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Thread: Dry or Wet? I prefer wet.

  1. #9
    Moderator Joseph Clemens's Avatar
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    Quote Originally Posted by xvart View Post
    Hi Joseph - it's good to see you back in "the fold." These posts are really fascinating. When you say "dry" you literally mean no water added for 16 months? That is amazing. Is there elevated humidity where you grow your Pinguicula?

    I'm glad your wife is doing better.

    xvart.
    We are in Tucson, Arizona, very much the desert Southwestern USA. Much of the year the humidity is very low (R.H. in the teens or lower), either Winter or Summer. We have central air conditioning, which, when it is used, turns our normally dry desert air, into air that is so dry, it is hard to measure any moisture at all. When we used the A/C to cool our house, I had to water my plant trays every day, adding twenty gallons or more just to keep some water in the trays.

    About four years ago I changed how we cool our house -- I installed a 6,000 CFM evaporative cooler, which discharges into the window of the plant-room. I had to mount a piece of plywood in front of the cooler airflow in order to deflect it from blowing the plants out of the room. We run this cooler, instead of the A/C -- saves a fortune on electricity that the A/C uses versus the evaporative cooler.

    We do not run the cooler constantly, but it is used to varying degrees, throughout the year. In Summer, when it is the hottest and driest, we run it almost continuously, and I keep its pads wet, always, year-'round. At other times of the year, I have two box fans positioned to blow out of windows on the opposite end of the house from the plant-room and they have three speed settings that we adjust for our own comfort.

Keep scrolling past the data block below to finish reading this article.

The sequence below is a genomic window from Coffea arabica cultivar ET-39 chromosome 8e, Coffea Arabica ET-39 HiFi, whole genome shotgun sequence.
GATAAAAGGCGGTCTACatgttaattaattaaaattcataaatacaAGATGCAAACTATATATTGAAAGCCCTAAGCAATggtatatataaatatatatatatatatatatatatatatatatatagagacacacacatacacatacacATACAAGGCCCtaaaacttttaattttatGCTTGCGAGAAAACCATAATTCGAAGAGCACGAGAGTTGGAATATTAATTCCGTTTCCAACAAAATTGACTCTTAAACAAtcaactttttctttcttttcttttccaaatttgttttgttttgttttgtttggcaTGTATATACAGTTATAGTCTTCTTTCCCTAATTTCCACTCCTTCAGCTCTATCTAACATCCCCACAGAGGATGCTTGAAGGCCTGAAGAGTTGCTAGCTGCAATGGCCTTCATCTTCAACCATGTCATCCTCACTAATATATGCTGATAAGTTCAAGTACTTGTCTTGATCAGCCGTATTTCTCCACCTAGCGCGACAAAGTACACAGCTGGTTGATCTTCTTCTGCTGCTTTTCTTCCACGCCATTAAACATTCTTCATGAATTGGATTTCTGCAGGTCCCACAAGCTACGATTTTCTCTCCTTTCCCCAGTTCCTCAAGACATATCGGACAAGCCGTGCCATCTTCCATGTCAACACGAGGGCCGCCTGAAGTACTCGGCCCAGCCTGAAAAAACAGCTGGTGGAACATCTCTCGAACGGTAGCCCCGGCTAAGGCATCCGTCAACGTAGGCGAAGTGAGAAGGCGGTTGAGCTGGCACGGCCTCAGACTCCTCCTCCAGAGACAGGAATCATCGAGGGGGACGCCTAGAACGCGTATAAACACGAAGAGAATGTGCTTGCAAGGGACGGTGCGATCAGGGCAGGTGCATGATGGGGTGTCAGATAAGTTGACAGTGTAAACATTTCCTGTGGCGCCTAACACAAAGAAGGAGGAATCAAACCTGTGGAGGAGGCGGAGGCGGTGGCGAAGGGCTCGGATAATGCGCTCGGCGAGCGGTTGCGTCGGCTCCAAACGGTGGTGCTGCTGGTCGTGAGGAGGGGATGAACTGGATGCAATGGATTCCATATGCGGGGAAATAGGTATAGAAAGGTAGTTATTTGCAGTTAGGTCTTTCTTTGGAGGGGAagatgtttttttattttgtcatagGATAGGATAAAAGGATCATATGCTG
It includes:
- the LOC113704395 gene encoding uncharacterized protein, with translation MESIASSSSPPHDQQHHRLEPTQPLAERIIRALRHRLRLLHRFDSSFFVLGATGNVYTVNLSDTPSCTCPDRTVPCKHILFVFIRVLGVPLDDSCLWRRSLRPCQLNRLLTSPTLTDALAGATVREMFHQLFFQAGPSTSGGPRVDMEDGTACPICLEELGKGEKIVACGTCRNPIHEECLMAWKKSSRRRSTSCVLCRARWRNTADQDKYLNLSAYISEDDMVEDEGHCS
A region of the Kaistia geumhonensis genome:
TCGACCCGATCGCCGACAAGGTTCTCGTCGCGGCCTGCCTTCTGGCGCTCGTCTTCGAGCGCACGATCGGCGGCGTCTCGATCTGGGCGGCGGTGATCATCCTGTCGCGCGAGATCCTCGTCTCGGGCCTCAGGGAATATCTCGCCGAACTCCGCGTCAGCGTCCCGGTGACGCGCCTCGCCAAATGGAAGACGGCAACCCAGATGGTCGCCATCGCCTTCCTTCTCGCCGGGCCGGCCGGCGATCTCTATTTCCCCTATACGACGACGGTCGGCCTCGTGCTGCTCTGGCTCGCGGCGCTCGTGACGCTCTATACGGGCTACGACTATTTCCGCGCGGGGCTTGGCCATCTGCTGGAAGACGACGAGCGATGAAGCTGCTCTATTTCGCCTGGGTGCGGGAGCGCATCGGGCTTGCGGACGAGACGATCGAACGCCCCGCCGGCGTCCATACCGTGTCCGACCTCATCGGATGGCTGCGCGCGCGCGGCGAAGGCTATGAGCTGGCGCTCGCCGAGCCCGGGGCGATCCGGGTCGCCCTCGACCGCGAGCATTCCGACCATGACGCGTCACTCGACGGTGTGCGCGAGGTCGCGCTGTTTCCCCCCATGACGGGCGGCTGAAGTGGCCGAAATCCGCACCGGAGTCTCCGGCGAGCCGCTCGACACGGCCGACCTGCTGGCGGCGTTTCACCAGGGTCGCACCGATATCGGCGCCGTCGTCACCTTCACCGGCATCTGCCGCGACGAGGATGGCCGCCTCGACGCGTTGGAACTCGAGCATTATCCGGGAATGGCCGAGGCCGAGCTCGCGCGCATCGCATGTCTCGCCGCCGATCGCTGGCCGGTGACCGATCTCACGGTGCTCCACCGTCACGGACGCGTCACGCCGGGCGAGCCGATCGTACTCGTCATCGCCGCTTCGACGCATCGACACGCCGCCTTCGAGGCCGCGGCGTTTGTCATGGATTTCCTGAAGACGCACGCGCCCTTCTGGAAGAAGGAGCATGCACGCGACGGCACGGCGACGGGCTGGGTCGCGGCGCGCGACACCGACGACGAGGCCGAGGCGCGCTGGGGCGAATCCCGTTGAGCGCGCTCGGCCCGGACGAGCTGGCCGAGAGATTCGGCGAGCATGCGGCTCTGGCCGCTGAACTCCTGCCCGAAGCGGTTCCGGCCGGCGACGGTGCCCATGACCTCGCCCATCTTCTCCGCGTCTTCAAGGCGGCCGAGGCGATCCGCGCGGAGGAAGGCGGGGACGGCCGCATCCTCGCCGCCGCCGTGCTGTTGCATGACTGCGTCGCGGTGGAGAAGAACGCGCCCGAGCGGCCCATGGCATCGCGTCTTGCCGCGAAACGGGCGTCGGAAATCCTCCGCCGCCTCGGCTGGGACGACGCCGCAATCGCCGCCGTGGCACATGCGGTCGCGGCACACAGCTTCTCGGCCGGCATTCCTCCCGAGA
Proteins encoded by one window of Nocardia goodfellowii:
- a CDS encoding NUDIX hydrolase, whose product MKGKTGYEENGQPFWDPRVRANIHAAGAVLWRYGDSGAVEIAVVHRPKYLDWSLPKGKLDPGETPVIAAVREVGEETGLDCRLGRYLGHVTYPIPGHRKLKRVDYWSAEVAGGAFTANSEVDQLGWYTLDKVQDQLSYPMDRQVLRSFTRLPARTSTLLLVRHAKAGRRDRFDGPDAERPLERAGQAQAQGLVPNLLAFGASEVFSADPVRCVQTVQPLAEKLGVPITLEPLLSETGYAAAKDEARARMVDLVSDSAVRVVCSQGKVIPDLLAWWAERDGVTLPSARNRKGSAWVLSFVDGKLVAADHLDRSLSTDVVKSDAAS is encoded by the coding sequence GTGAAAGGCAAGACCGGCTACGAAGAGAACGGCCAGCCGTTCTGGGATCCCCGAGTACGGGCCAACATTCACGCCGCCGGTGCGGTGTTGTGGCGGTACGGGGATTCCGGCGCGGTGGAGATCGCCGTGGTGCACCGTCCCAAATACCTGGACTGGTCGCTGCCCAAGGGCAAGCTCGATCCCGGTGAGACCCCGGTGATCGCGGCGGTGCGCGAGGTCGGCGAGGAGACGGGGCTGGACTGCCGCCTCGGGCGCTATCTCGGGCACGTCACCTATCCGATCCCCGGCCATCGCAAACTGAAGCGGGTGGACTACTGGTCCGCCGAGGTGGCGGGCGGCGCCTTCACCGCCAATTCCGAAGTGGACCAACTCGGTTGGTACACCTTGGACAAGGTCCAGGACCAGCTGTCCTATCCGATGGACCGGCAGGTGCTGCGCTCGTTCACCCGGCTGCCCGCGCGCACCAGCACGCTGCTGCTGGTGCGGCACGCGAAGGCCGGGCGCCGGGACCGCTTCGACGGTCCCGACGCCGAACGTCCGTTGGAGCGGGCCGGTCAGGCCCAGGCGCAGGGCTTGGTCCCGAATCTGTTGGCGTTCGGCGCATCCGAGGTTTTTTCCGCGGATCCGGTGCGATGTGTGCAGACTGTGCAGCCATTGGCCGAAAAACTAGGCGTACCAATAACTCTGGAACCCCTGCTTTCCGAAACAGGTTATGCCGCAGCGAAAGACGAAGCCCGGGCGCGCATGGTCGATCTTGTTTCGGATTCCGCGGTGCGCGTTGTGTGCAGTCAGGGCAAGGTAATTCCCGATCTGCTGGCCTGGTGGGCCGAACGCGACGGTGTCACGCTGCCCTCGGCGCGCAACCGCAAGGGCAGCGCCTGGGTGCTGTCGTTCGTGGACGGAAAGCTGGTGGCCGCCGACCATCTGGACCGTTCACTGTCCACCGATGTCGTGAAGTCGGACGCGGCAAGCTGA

This does tend to assist in humidifying the plant-room - and undoubtedly has assisted my plants in tolerating the "drought" conditions they have been subjected to.

    The first Winter with the evaporative cooler, the plants near the window, where the cooler air entered the room, were often near freezing on cold mornings. That Winter was the first time any of my Pinguicula laueana bloomed, and almost all that were large enough, did so. So I discovered the secret for blooming them in my conditions was to keep them very cool and humid in Winter.
    Joseph Clemens
    Tucson, Arizona, U S A

  2. #10
    Tropical Fish Enthusiast jimscott's Avatar
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    So they were cool, humid, and dry? And when did you rehydrate them?

  3. #11
    Tropical Fish Enthusiast jimscott's Avatar
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    So they were cool and humid. Were they also dry? And when exactly did you begin rehydrating them?

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